Originally Posted by KAZOOSKI
ICSFM: If Rusty puts all his weight on the uphill ski, whether he turns or not will depend on how the ski is tipped. If it's on the uphill edge he will turn uphill. If he flattens the ski just a little he can traverse in a straight line. Steering can play a role here also. Releasing uphill edge grip, or tipping all the way to the downhill edge he will turn downhill. Weight shift isn't the cause of the turn because all the weight is always on the ski. It seems to me that this takes weight out of the equation. From his post I envisioned that he would ski straight down the fall line. Maybe my image is wrong.
what i'm trying to demonstrate is that all my weight on one ski doesn't create a turn and yes it's done straight down the fall line.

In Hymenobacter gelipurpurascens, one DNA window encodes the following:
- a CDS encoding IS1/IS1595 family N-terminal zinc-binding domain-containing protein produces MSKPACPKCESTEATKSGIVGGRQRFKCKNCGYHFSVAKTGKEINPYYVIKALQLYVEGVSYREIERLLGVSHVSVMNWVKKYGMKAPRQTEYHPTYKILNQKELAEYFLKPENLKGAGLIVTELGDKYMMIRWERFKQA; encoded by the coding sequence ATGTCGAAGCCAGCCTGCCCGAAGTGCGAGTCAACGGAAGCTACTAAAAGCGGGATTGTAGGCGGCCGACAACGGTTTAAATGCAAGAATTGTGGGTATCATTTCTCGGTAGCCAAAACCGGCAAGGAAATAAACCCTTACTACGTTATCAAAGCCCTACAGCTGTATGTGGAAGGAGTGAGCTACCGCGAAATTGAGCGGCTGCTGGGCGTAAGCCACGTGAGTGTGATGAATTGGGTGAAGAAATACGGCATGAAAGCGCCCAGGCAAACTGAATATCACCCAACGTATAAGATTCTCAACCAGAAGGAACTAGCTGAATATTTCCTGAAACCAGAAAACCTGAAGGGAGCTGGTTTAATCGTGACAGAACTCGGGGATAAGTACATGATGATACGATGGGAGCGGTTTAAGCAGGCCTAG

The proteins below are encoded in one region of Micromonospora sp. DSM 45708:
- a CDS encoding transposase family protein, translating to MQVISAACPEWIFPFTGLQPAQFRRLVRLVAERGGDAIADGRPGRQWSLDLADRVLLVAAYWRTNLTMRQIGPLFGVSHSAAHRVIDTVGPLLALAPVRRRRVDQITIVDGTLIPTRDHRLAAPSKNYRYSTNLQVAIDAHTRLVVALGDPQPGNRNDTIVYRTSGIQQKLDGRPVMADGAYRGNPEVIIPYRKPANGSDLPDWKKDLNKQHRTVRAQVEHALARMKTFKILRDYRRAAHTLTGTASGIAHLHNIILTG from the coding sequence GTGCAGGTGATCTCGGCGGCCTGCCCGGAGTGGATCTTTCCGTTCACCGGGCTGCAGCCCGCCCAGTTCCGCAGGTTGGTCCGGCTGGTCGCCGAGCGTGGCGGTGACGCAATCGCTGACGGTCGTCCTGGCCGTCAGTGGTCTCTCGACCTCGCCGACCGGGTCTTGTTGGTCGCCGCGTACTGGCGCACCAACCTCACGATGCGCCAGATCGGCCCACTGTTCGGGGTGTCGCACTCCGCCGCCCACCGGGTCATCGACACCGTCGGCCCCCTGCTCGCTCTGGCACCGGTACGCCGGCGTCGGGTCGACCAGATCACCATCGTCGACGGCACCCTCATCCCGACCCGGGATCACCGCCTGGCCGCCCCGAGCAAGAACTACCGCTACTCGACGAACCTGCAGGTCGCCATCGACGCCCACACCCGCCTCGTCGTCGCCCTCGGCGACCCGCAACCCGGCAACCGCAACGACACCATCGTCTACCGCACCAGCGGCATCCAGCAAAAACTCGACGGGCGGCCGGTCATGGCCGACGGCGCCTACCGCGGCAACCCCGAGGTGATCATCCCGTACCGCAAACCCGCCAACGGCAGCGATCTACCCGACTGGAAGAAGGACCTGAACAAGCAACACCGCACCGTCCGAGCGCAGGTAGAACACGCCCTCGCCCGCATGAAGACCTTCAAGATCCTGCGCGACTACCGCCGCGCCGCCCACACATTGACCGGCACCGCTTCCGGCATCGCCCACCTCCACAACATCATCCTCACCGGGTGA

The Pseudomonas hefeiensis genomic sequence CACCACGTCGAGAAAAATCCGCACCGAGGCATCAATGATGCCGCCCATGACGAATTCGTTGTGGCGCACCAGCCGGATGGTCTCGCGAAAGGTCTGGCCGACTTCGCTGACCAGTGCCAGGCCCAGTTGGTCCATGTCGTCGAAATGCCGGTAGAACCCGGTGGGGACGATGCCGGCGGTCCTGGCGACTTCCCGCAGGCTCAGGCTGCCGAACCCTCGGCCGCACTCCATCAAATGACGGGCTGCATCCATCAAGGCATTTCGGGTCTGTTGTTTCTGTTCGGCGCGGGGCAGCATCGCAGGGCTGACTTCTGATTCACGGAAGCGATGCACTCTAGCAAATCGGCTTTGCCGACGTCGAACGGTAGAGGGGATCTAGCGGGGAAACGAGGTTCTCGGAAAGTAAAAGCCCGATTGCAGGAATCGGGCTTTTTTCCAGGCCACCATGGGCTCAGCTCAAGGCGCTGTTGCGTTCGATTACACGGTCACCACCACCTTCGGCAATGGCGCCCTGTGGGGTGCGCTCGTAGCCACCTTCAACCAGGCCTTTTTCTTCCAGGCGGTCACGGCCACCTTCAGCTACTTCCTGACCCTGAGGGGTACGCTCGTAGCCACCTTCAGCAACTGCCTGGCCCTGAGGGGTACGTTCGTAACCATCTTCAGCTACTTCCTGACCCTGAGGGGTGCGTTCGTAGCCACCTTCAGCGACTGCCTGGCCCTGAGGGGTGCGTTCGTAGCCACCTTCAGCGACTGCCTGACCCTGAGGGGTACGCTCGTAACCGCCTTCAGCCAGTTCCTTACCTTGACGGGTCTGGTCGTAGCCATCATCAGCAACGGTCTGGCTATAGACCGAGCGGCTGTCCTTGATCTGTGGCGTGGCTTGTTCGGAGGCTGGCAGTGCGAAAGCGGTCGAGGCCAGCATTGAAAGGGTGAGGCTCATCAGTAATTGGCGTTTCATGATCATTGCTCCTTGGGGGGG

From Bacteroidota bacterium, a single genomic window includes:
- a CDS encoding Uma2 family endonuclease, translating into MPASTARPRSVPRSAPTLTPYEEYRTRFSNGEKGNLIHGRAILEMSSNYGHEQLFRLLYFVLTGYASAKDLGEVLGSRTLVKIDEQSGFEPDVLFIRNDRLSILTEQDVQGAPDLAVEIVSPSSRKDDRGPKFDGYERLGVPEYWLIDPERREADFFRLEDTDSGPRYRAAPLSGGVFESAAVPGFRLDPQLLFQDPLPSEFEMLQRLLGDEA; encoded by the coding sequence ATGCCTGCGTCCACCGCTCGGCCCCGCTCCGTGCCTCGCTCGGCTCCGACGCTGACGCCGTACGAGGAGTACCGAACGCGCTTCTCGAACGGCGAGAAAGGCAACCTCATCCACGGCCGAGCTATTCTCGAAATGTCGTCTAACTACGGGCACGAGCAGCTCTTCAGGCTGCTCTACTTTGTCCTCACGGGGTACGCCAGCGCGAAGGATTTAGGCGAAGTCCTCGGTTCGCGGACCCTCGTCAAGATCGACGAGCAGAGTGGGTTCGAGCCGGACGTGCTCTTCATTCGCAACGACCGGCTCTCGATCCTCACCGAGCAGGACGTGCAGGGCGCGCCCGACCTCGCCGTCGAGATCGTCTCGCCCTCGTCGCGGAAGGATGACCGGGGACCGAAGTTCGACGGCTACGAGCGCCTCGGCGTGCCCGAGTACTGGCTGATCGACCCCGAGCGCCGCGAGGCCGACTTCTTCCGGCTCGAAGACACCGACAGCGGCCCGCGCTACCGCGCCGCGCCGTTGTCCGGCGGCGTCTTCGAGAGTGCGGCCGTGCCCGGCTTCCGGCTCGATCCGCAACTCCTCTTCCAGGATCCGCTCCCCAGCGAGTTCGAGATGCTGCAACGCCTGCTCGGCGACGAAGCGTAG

in answer to your earlier question, i guess i wouldn't do any linked one footed carved turns for fear someone would conclude the fully weighted ski was the basis for the turn as opposed to tipping the ski on edge.
last year i heard jen metz, director of training/psia examiner at winter park, say something that i find particularly salient on this topic. she said, "weight is a unit of measurement". we went on to have a long discussion about forces building on the outside ski as a result of a turn. what we feel on our outside leg in a ski turn, is our bodies desire to go in a straight line, while our skis are making a circular motion.
as an aside i have often struggled to define centrifugal forces and centripetal forces in skiing. don't know where i heard this and wish i could attribute it to the correct person because it's so good. in any case someone once said centrifugal force is the skier pushing on the snow and centripetal force is the snow pushing on the skier.